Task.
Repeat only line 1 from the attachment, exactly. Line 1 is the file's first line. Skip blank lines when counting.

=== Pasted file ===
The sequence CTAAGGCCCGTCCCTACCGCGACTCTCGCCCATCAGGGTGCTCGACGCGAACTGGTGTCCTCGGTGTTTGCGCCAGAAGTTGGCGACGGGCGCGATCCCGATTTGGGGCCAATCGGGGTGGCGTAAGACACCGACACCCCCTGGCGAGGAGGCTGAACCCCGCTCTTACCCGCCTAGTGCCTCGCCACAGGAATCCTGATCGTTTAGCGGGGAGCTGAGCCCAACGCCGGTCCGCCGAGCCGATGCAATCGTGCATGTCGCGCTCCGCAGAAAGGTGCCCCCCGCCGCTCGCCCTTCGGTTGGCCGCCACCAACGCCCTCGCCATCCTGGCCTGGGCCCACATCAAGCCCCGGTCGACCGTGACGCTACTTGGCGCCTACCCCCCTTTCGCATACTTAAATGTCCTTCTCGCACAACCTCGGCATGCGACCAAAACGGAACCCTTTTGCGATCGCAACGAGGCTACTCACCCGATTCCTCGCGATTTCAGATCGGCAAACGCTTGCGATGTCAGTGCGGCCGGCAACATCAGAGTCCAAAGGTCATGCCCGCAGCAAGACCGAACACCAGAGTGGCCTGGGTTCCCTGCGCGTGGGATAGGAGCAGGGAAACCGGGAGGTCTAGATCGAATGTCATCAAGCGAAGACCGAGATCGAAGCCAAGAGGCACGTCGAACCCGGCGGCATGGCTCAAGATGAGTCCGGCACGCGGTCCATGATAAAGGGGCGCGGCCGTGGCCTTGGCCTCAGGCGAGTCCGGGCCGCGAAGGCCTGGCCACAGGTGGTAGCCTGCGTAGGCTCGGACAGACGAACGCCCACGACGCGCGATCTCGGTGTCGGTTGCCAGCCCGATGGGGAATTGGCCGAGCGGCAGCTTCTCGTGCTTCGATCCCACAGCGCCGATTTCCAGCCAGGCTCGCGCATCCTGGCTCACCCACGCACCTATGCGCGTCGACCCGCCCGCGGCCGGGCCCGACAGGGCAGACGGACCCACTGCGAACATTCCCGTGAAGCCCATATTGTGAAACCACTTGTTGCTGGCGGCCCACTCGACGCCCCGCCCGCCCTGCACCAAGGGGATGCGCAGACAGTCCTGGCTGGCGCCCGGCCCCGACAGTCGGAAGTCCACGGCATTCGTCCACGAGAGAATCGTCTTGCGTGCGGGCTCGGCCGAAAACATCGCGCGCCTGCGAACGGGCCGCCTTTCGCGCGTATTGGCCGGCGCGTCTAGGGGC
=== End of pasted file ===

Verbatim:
The sequence CTAAGGCCCGTCCCTACCGCGACTCTCGCCCATCAGGGTGCTCGACGCGAACTGGTGTCCTCGGTGTTTGCGCCAGAAGTTGGCGACGGGCGCGATCCCGATTTGGGGCCAATCGGGGTGGCGTAAGACACCGACACCCCCTGGCGAGGAGGCTGAACCCCGCTCTTACCCGCCTAGTGCCTCGCCACAGGAATCCTGATCGTTTAGCGGGGAGCTGAGCCCAACGCCGGTCCGCCGAGCCGATGCAATCGTGCATGTCGCGCTCCGCAGAAAGGTGCCCCCCGCCGCTCGCCCTTCGGTTGGCCGCCACCAACGCCCTCGCCATCCTGGCCTGGGCCCACATCAAGCCCCGGTCGACCGTGACGCTACTTGGCGCCTACCCCCCTTTCGCATACTTAAATGTCCTTCTCGCACAACCTCGGCATGCGACCAAAACGGAACCCTTTTGCGATCGCAACGAGGCTACTCACCCGATTCCTCGCGATTTCAGATCGGCAAACGCTTGCGATGTCAGTGCGGCCGGCAACATCAGAGTCCAAAGGTCATGCCCGCAGCAAGACCGAACACCAGAGTGGCCTGGGTTCCCTGCGCGTGGGATAGGAGCAGGGAAACCGGGAGGTCTAGATCGAATGTCATCAAGCGAAGACCGAGATCGAAGCCAAGAGGCACGTCGAACCCGGCGGCATGGCTCAAGATGAGTCCGGCACGCGGTCCATGATAAAGGGGCGCGGCCGTGGCCTTGGCCTCAGGCGAGTCCGGGCCGCGAAGGCCTGGCCACAGGTGGTAGCCTGCGTAGGCTCGGACAGACGAACGCCCACGACGCGCGATCTCGGTGTCGGTTGCCAGCCCGATGGGGAATTGGCCGAGCGGCAGCTTCTCGTGCTTCGATCCCACAGCGCCGATTTCCAGCCAGGCTCGCGCATCCTGGCTCACCCACGCACCTATGCGCGTCGACCCGCCCGCGGCCGGGCCCGACAGGGCAGACGGACCCACTGCGAACATTCCCGTGAAGCCCATATTGTGAAACCACTTGTTGCTGGCGGCCCACTCGACGCCCCGCCCGCCCTGCACCAAGGGGATGCGCAGACAGTCCTGGCTGGCGCCCGGCCCCGACAGTCGGAAGTCCACGGCATTCGTCCACGAGAGAATCGTCTTGCGTGCGGGCTCGGCCGAAAACATCGCGCGCCTGCGAACGGGCCGCCTTTCGCGCGTATTGGCCGGCGCGTCTAGGGGC